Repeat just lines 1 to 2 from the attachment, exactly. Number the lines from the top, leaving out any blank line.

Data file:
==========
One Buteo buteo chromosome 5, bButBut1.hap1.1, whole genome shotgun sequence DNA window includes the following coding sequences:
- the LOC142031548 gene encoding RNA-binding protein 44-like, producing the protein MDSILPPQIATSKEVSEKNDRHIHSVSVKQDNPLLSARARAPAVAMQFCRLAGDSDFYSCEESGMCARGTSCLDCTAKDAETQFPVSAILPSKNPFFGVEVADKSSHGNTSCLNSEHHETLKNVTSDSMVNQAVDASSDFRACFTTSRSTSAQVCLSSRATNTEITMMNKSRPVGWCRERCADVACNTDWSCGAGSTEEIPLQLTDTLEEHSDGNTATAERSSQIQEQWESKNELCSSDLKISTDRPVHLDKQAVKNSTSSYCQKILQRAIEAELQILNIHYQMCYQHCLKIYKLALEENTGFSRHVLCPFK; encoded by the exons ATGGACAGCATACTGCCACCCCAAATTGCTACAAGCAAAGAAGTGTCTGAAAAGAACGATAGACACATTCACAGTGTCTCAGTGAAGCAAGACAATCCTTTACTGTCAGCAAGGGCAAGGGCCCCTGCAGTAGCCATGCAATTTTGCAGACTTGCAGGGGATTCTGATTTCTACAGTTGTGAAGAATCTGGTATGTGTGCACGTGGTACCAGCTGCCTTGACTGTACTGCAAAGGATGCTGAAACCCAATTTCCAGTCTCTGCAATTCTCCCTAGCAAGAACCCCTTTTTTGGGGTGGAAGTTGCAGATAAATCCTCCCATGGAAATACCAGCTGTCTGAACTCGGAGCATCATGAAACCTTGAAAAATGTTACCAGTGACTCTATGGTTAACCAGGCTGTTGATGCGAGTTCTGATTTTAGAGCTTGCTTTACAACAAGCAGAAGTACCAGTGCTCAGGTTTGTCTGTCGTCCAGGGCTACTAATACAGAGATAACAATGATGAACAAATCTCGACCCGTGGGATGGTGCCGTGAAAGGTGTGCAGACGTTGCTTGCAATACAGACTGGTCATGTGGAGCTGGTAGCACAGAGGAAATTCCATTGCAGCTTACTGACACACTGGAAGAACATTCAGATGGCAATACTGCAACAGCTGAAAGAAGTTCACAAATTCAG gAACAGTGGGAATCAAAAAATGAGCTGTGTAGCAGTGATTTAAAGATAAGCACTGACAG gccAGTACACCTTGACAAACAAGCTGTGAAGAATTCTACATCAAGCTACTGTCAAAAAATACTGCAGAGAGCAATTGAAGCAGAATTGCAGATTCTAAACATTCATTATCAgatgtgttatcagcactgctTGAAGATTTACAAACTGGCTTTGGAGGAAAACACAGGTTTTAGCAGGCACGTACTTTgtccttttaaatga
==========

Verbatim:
One Buteo buteo chromosome 5, bButBut1.hap1.1, whole genome shotgun sequence DNA window includes the following coding sequences:
- the LOC142031548 gene encoding RNA-binding protein 44-like, producing the protein MDSILPPQIATSKEVSEKNDRHIHSVSVKQDNPLLSARARAPAVAMQFCRLAGDSDFYSCEESGMCARGTSCLDCTAKDAETQFPVSAILPSKNPFFGVEVADKSSHGNTSCLNSEHHETLKNVTSDSMVNQAVDASSDFRACFTTSRSTSAQVCLSSRATNTEITMMNKSRPVGWCRERCADVACNTDWSCGAGSTEEIPLQLTDTLEEHSDGNTATAERSSQIQEQWESKNELCSSDLKISTDRPVHLDKQAVKNSTSSYCQKILQRAIEAELQILNIHYQMCYQHCLKIYKLALEENTGFSRHVLCPFK; encoded by the exons ATGGACAGCATACTGCCACCCCAAATTGCTACAAGCAAAGAAGTGTCTGAAAAGAACGATAGACACATTCACAGTGTCTCAGTGAAGCAAGACAATCCTTTACTGTCAGCAAGGGCAAGGGCCCCTGCAGTAGCCATGCAATTTTGCAGACTTGCAGGGGATTCTGATTTCTACAGTTGTGAAGAATCTGGTATGTGTGCACGTGGTACCAGCTGCCTTGACTGTACTGCAAAGGATGCTGAAACCCAATTTCCAGTCTCTGCAATTCTCCCTAGCAAGAACCCCTTTTTTGGGGTGGAAGTTGCAGATAAATCCTCCCATGGAAATACCAGCTGTCTGAACTCGGAGCATCATGAAACCTTGAAAAATGTTACCAGTGACTCTATGGTTAACCAGGCTGTTGATGCGAGTTCTGATTTTAGAGCTTGCTTTACAACAAGCAGAAGTACCAGTGCTCAGGTTTGTCTGTCGTCCAGGGCTACTAATACAGAGATAACAATGATGAACAAATCTCGACCCGTGGGATGGTGCCGTGAAAGGTGTGCAGACGTTGCTTGCAATACAGACTGGTCATGTGGAGCTGGTAGCACAGAGGAAATTCCATTGCAGCTTACTGACACACTGGAAGAACATTCAGATGGCAATACTGCAACAGCTGAAAGAAGTTCACAAATTCAG gAACAGTGGGAATCAAAAAATGAGCTGTGTAGCAGTGATTTAAAGATAAGCACTGACAG gccAGTACACCTTGACAAACAAGCTGTGAAGAATTCTACATCAAGCTACTGTCAAAAAATACTGCAGAGAGCAATTGAAGCAGAATTGCAGATTCTAAACATTCATTATCAgatgtgttatcagcactgctTGAAGATTTACAAACTGGCTTTGGAGGAAAACACAGGTTTTAGCAGGCACGTACTTTgtccttttaaatga